The world of my childhood was experienced with two bare feet. Growing up in Montgomery, Alabama, in the 1960’s no children wore shoes in the summertime except perhaps the sons and daughters of the newly imported – families who moved to Montgomery from other environs, where apparently shoes were a sign of civilization. Not here. Not among the poor and not even among the rich, or at least those deemed rich by the standard of the sleepy town along the banks of the Alabama River.
Shoes were not required for school, prompting uninitiated newcomers regularly to visit the school principal offering to buy shoes for the poor barefoot children streaming into the school each day, the children of the local doctors, lawyers and business leaders – the classmates of their children. The esteemed local pediatrician, wise beyond his time, assured parents that barefoot was best. He had his medical reasons – but I just thought he loved us.
A whole world of sensation is lost on those who go through life wearing shoes. Continue reading →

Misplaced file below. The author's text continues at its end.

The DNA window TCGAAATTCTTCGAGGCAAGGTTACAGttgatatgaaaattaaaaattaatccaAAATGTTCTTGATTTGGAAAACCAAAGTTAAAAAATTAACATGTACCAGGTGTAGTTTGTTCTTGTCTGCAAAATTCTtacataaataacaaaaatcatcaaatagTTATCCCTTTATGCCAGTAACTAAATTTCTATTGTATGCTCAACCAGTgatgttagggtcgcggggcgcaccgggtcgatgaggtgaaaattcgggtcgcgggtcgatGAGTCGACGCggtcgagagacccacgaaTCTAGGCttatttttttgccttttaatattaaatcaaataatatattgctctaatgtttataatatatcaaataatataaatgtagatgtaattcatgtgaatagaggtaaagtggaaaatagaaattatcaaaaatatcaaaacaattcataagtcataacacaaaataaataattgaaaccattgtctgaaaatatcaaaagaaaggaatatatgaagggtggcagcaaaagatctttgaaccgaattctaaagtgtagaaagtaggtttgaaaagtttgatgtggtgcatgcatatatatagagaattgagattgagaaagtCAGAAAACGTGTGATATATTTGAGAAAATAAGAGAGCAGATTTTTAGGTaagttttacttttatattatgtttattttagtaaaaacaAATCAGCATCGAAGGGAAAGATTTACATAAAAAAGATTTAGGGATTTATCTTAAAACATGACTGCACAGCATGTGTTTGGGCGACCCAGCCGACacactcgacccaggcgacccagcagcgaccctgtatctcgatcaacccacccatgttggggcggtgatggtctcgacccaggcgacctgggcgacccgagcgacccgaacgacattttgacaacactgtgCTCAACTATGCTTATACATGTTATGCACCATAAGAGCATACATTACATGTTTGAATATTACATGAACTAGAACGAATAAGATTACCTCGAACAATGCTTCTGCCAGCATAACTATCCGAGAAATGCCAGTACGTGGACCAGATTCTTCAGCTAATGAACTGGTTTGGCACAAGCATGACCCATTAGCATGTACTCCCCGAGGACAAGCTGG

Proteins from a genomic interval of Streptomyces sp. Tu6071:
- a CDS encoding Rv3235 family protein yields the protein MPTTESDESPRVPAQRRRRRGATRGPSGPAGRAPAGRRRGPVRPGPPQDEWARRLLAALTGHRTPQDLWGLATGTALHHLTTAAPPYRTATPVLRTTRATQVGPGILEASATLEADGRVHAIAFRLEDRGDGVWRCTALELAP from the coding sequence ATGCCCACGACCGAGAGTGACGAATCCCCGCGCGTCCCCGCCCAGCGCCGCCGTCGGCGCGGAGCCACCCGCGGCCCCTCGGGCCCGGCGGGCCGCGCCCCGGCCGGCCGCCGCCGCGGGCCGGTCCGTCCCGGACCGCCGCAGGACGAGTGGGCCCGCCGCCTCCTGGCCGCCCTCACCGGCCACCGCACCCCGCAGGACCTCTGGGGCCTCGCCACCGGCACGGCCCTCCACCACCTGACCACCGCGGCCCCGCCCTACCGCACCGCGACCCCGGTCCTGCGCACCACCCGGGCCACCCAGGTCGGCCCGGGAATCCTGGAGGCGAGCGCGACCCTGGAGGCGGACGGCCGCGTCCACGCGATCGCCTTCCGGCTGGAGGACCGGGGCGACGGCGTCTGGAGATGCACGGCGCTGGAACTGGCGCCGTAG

I once read that the definition of a boy is “a noise with dirt on it.” This definition is a bit simplistic. I might instead say “a hungry noise with dirt on it,” but it does ring true to my ears . . . to the extent that they still work.
Boys are noisy. Boys are dirty. And this is good, for many of the most heroic things, done by the best of men, involve both. If you have boys or hope to have boys just accept this reality from the beginning. You will have a much happier life.
Early on, as the noise and the dirt started to get to me, I thought it through. At a fundamental level, boys are loud and messy. If I did not like these “qualities” then on one level I just did not like boys. Given that I appeared to be in the habit of giving birth to one every 19 months, that just would not do. Continue reading →